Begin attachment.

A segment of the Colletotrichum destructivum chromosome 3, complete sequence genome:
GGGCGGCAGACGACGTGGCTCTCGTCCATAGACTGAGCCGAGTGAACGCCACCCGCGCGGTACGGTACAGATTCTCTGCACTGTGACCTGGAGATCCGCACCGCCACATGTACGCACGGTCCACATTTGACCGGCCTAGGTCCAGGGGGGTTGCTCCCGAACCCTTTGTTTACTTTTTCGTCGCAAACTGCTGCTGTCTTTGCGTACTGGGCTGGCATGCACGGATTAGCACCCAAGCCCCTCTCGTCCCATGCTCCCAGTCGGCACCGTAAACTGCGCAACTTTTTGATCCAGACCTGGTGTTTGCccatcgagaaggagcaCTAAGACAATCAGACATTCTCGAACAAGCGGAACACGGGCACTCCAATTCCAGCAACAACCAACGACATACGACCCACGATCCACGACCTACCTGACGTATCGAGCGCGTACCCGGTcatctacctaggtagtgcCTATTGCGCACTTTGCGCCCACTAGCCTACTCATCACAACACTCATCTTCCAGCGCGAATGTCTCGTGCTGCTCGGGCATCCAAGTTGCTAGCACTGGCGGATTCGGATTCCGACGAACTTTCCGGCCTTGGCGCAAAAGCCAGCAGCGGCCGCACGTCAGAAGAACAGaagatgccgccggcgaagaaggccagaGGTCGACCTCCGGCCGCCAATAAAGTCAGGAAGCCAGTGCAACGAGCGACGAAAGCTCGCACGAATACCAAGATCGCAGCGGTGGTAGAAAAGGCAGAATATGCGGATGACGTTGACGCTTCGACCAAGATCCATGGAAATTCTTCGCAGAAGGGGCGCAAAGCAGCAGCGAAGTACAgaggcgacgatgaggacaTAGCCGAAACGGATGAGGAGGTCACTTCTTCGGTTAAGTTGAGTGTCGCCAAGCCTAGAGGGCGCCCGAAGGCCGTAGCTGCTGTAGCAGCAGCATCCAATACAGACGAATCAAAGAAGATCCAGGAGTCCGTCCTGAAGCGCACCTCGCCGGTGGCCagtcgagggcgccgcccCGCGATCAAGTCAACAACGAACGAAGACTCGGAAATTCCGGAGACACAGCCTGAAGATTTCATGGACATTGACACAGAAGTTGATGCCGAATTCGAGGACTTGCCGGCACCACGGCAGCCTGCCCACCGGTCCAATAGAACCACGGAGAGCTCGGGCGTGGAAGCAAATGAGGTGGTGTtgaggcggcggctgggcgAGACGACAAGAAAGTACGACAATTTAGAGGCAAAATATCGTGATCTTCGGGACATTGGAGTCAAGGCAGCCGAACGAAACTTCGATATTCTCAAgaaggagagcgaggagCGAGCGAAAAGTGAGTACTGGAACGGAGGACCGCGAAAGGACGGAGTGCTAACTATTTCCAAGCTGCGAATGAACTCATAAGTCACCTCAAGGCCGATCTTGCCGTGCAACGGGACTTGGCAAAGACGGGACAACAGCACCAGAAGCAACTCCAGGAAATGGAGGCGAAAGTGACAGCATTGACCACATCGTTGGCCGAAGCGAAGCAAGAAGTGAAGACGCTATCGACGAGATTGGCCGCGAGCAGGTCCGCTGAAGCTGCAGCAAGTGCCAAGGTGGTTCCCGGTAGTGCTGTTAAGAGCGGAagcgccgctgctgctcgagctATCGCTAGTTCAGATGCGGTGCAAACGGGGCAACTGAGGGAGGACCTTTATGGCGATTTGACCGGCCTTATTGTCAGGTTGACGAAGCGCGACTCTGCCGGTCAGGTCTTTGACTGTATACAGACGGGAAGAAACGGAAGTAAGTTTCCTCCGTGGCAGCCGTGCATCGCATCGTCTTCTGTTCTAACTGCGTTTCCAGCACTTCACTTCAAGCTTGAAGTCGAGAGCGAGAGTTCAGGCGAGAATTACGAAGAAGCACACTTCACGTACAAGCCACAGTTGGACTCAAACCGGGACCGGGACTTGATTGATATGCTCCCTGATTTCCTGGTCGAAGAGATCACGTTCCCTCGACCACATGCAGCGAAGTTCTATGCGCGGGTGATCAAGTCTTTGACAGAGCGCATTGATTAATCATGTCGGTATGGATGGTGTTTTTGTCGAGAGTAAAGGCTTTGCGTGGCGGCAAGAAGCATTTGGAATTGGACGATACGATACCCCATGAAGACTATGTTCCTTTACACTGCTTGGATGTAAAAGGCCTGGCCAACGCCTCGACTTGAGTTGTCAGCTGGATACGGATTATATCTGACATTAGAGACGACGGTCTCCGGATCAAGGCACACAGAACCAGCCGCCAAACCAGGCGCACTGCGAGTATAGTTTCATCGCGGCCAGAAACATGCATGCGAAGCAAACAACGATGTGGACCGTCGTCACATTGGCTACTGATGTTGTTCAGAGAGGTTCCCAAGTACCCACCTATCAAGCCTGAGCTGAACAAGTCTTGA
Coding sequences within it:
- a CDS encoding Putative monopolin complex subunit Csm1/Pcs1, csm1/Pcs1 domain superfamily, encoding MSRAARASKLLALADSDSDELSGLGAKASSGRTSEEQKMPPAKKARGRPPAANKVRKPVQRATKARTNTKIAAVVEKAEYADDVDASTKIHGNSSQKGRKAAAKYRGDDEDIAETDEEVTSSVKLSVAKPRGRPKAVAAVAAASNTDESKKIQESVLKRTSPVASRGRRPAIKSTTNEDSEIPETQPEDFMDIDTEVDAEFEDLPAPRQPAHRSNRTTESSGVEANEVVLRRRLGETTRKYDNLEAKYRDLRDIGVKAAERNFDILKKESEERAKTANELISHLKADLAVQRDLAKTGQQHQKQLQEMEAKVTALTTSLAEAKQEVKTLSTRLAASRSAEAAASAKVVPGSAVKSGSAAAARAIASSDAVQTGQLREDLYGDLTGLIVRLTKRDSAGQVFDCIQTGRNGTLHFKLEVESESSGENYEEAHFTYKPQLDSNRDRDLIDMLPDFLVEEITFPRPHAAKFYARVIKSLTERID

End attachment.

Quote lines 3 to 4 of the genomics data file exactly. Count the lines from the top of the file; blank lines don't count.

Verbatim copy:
Coding sequences within it:
- a CDS encoding Putative monopolin complex subunit Csm1/Pcs1, csm1/Pcs1 domain superfamily, encoding MSRAARASKLLALADSDSDELSGLGAKASSGRTSEEQKMPPAKKARGRPPAANKVRKPVQRATKARTNTKIAAVVEKAEYADDVDASTKIHGNSSQKGRKAAAKYRGDDEDIAETDEEVTSSVKLSVAKPRGRPKAVAAVAAASNTDESKKIQESVLKRTSPVASRGRRPAIKSTTNEDSEIPETQPEDFMDIDTEVDAEFEDLPAPRQPAHRSNRTTESSGVEANEVVLRRRLGETTRKYDNLEAKYRDLRDIGVKAAERNFDILKKESEERAKTANELISHLKADLAVQRDLAKTGQQHQKQLQEMEAKVTALTTSLAEAKQEVKTLSTRLAASRSAEAAASAKVVPGSAVKSGSAAAARAIASSDAVQTGQLREDLYGDLTGLIVRLTKRDSAGQVFDCIQTGRNGTLHFKLEVESESSGENYEEAHFTYKPQLDSNRDRDLIDMLPDFLVEEITFPRPHAAKFYARVIKSLTERID